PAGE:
Most of its think that we are kind and loving, generous and tolerant, forgiving and noble; but an  uncritical observation of our reactions to life will reveal a self that is not at all kind and loving,  generous and tolerant, forgiving and noble. And it is this self that we must first accept and then  set about to change.

Rebirth depends on inner work on one’s self. No one can be reborn without changing this self.  Any time that an entirely new set of reactions enters into a person’s life, a change of consciousness has taken place, a spiritual rebirth has occurred. 

Having discovered, through an uncritical observation of your reactions to life, a self that must be  changed, you must now formulate an aim. That is, you must define the one you would like to be  instead of the one you truly are in secret. With this aim clearly defined, you must, throughout  your conscious waking day, notice your every reaction in regard to this aim.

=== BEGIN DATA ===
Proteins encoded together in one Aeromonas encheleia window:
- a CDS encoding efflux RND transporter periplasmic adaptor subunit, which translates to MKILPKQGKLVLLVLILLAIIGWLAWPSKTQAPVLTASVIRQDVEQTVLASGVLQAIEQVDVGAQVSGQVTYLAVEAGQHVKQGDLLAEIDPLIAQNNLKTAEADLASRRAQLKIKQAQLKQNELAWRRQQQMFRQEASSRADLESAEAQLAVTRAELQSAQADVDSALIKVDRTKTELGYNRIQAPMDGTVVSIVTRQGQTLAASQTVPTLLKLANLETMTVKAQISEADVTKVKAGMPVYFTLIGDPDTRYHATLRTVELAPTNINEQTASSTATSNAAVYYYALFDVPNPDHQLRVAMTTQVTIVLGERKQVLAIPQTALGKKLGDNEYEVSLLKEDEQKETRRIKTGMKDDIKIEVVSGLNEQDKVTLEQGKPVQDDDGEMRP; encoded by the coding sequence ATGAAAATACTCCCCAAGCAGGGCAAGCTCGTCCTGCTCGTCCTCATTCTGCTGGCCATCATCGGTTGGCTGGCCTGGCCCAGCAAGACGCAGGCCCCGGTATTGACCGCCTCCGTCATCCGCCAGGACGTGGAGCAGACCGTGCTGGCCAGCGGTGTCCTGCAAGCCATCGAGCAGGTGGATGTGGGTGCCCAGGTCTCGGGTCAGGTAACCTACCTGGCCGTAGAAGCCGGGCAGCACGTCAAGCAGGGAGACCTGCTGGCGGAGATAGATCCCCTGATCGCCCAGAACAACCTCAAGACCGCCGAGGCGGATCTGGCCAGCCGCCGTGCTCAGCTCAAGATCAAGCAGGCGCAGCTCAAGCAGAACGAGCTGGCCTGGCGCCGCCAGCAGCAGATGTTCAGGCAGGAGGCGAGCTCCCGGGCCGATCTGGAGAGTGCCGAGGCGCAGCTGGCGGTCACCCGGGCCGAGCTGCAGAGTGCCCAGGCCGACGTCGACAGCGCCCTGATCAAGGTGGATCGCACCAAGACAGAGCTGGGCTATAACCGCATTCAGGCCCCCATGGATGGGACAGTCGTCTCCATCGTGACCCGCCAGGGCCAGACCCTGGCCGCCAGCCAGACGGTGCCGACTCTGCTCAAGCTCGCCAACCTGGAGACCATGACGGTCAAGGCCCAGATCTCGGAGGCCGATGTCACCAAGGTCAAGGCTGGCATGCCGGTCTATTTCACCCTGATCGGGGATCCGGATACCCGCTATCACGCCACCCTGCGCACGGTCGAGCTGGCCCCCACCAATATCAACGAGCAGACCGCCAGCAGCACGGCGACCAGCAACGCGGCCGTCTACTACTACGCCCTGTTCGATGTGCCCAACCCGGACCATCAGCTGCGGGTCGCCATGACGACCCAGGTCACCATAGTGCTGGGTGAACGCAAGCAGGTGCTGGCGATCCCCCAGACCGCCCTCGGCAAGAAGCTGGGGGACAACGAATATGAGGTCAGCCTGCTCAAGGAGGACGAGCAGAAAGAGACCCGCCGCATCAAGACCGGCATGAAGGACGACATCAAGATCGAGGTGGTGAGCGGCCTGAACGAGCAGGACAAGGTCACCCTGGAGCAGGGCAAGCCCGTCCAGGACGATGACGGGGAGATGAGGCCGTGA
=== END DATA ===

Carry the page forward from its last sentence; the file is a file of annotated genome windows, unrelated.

The reason for this is that everyone lives in a definite state of consciousness, which state of  consciousness we have already described as the sum total of his reactions to life. Therefore, in  defining an aim, you are defining a state of consciousness, which, like all states of  consciousness, must have its reactions to life. For example: if a rumor or an idle remark could  cause an anxious reaction in one person and no reaction in another, this is positive proof that the  two people are living in two different states of consciousness. 

If you define your aim as a noble, generous, secure, kindly individual – knowing that all things  are states of consciousness – you can easily tell whether you are faithful to your aim in life by  watching your reactions to the daily events of life. If you are faithful to your ideal, your reactions  will conform to your aim, for you will be identified with your aim and, therefore, will be  thinking from your aim. If your reactions are not in harmony with your ideal, it is a sure sign that  you are separated from your ideal and are only thinking of it. Assume that you are the loving one  you want to be, and notice your reactions throughout the day in regard to that assumption; for  your reactions will tell you the state from which you are operating.